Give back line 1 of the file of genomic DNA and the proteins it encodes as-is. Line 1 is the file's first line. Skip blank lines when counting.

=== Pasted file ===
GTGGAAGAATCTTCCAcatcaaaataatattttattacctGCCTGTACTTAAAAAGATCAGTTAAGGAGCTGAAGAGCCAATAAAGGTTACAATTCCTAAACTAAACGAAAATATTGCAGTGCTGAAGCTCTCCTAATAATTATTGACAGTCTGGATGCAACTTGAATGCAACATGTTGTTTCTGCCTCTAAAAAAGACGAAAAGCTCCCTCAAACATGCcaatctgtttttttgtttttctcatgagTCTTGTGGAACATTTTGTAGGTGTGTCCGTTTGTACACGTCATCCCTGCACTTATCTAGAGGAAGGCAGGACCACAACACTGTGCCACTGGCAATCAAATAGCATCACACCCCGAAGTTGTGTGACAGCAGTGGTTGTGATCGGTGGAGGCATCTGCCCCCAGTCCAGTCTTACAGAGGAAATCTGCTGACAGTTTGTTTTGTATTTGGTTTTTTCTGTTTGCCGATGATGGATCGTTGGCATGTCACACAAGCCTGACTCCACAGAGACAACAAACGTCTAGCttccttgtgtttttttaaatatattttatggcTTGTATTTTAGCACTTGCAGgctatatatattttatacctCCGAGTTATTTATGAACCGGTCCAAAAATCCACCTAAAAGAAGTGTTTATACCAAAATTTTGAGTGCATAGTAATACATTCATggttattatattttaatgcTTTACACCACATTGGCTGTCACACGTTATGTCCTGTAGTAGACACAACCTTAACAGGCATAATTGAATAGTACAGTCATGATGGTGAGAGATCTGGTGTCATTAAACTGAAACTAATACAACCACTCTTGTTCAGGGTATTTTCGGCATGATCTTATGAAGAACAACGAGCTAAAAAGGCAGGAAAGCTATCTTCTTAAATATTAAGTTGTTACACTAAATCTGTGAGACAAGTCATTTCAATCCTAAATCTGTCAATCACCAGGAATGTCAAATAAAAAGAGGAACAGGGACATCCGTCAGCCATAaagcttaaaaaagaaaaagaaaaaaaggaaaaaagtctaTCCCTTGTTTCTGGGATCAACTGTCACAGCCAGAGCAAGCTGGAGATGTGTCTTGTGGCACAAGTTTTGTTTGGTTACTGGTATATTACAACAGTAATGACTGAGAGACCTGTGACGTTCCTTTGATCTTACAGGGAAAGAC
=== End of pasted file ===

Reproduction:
GTGGAAGAATCTTCCAcatcaaaataatattttattacctGCCTGTACTTAAAAAGATCAGTTAAGGAGCTGAAGAGCCAATAAAGGTTACAATTCCTAAACTAAACGAAAATATTGCAGTGCTGAAGCTCTCCTAATAATTATTGACAGTCTGGATGCAACTTGAATGCAACATGTTGTTTCTGCCTCTAAAAAAGACGAAAAGCTCCCTCAAACATGCcaatctgtttttttgtttttctcatgagTCTTGTGGAACATTTTGTAGGTGTGTCCGTTTGTACACGTCATCCCTGCACTTATCTAGAGGAAGGCAGGACCACAACACTGTGCCACTGGCAATCAAATAGCATCACACCCCGAAGTTGTGTGACAGCAGTGGTTGTGATCGGTGGAGGCATCTGCCCCCAGTCCAGTCTTACAGAGGAAATCTGCTGACAGTTTGTTTTGTATTTGGTTTTTTCTGTTTGCCGATGATGGATCGTTGGCATGTCACACAAGCCTGACTCCACAGAGACAACAAACGTCTAGCttccttgtgtttttttaaatatattttatggcTTGTATTTTAGCACTTGCAGgctatatatattttatacctCCGAGTTATTTATGAACCGGTCCAAAAATCCACCTAAAAGAAGTGTTTATACCAAAATTTTGAGTGCATAGTAATACATTCATggttattatattttaatgcTTTACACCACATTGGCTGTCACACGTTATGTCCTGTAGTAGACACAACCTTAACAGGCATAATTGAATAGTACAGTCATGATGGTGAGAGATCTGGTGTCATTAAACTGAAACTAATACAACCACTCTTGTTCAGGGTATTTTCGGCATGATCTTATGAAGAACAACGAGCTAAAAAGGCAGGAAAGCTATCTTCTTAAATATTAAGTTGTTACACTAAATCTGTGAGACAAGTCATTTCAATCCTAAATCTGTCAATCACCAGGAATGTCAAATAAAAAGAGGAACAGGGACATCCGTCAGCCATAaagcttaaaaaagaaaaagaaaaaaaggaaaaaagtctaTCCCTTGTTTCTGGGATCAACTGTCACAGCCAGAGCAAGCTGGAGATGTGTCTTGTGGCACAAGTTTTGTTTGGTTACTGGTATATTACAACAGTAATGACTGAGAGACCTGTGACGTTCCTTTGATCTTACAGGGAAAGAC